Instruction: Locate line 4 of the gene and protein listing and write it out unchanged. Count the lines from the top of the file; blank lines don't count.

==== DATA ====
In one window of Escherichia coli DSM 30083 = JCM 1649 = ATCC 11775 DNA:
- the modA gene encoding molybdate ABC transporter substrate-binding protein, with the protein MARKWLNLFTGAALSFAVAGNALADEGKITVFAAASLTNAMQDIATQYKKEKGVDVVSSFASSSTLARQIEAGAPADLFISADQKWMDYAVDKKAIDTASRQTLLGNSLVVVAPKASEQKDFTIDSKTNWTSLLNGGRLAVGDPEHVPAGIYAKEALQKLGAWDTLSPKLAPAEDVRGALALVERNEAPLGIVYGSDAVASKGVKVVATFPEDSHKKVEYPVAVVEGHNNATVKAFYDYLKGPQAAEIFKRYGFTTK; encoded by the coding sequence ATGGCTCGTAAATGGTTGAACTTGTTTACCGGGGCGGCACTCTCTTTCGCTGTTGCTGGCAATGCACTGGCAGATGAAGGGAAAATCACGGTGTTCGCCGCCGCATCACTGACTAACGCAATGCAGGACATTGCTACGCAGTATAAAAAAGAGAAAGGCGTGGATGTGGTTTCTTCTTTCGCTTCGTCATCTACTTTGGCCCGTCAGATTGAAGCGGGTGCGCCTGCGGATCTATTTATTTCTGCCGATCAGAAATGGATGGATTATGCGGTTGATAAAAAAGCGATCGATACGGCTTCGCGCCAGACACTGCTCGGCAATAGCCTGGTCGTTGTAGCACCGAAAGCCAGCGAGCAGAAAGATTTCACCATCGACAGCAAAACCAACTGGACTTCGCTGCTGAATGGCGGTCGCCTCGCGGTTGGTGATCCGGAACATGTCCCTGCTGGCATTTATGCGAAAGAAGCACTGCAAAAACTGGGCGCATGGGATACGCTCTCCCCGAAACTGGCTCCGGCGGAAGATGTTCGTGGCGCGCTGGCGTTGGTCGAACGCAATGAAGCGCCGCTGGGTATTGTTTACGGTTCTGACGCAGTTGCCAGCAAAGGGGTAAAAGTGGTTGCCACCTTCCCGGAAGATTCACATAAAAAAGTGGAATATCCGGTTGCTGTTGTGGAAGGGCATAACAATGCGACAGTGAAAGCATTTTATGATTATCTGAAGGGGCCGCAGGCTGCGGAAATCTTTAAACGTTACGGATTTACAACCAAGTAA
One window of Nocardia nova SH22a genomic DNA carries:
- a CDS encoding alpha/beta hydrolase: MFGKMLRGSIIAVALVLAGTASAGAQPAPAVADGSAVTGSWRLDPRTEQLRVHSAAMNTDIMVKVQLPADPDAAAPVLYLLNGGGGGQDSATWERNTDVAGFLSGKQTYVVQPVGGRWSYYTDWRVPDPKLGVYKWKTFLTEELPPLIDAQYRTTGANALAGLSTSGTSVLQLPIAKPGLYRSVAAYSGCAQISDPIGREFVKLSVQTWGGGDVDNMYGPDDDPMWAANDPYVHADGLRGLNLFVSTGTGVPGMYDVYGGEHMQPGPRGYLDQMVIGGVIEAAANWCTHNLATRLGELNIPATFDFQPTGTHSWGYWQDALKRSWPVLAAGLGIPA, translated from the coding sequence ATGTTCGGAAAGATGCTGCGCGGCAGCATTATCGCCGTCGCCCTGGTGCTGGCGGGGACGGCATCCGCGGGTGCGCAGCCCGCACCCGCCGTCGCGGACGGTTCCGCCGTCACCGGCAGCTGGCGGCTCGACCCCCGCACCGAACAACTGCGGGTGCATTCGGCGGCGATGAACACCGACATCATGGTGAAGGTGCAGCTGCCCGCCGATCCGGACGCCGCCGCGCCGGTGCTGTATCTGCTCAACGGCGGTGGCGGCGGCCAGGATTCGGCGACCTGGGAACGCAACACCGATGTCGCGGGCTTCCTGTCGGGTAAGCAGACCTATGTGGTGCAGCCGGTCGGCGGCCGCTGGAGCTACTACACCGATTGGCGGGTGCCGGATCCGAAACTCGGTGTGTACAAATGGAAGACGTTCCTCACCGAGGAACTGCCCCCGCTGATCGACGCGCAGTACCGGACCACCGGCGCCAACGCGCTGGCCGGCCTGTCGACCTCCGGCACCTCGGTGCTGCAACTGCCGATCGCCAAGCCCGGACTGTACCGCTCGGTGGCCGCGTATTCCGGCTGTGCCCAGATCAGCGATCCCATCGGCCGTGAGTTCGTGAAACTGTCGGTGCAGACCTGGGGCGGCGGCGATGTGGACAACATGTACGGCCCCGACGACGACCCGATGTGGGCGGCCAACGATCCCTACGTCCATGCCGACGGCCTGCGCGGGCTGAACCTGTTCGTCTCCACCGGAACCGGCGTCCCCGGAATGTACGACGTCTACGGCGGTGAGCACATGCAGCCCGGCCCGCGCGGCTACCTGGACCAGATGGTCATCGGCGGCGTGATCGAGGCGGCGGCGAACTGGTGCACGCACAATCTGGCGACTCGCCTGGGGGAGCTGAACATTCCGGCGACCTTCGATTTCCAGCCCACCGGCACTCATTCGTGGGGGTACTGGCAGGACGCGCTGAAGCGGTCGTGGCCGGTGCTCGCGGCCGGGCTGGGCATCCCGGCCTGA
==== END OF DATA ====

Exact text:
- a CDS encoding alpha/beta hydrolase: MFGKMLRGSIIAVALVLAGTASAGAQPAPAVADGSAVTGSWRLDPRTEQLRVHSAAMNTDIMVKVQLPADPDAAAPVLYLLNGGGGGQDSATWERNTDVAGFLSGKQTYVVQPVGGRWSYYTDWRVPDPKLGVYKWKTFLTEELPPLIDAQYRTTGANALAGLSTSGTSVLQLPIAKPGLYRSVAAYSGCAQISDPIGREFVKLSVQTWGGGDVDNMYGPDDDPMWAANDPYVHADGLRGLNLFVSTGTGVPGMYDVYGGEHMQPGPRGYLDQMVIGGVIEAAANWCTHNLATRLGELNIPATFDFQPTGTHSWGYWQDALKRSWPVLAAGLGIPA, translated from the coding sequence ATGTTCGGAAAGATGCTGCGCGGCAGCATTATCGCCGTCGCCCTGGTGCTGGCGGGGACGGCATCCGCGGGTGCGCAGCCCGCACCCGCCGTCGCGGACGGTTCCGCCGTCACCGGCAGCTGGCGGCTCGACCCCCGCACCGAACAACTGCGGGTGCATTCGGCGGCGATGAACACCGACATCATGGTGAAGGTGCAGCTGCCCGCCGATCCGGACGCCGCCGCGCCGGTGCTGTATCTGCTCAACGGCGGTGGCGGCGGCCAGGATTCGGCGACCTGGGAACGCAACACCGATGTCGCGGGCTTCCTGTCGGGTAAGCAGACCTATGTGGTGCAGCCGGTCGGCGGCCGCTGGAGCTACTACACCGATTGGCGGGTGCCGGATCCGAAACTCGGTGTGTACAAATGGAAGACGTTCCTCACCGAGGAACTGCCCCCGCTGATCGACGCGCAGTACCGGACCACCGGCGCCAACGCGCTGGCCGGCCTGTCGACCTCCGGCACCTCGGTGCTGCAACTGCCGATCGCCAAGCCCGGACTGTACCGCTCGGTGGCCGCGTATTCCGGCTGTGCCCAGATCAGCGATCCCATCGGCCGTGAGTTCGTGAAACTGTCGGTGCAGACCTGGGGCGGCGGCGATGTGGACAACATGTACGGCCCCGACGACGACCCGATGTGGGCGGCCAACGATCCCTACGTCCATGCCGACGGCCTGCGCGGGCTGAACCTGTTCGTCTCCACCGGAACCGGCGTCCCCGGAATGTACGACGTCTACGGCGGTGAGCACATGCAGCCCGGCCCGCGCGGCTACCTGGACCAGATGGTCATCGGCGGCGTGATCGAGGCGGCGGCGAACTGGTGCACGCACAATCTGGCGACTCGCCTGGGGGAGCTGAACATTCCGGCGACCTTCGATTTCCAGCCCACCGGCACTCATTCGTGGGGGTACTGGCAGGACGCGCTGAAGCGGTCGTGGCCGGTGCTCGCGGCCGGGCTGGGCATCCCGGCCTGA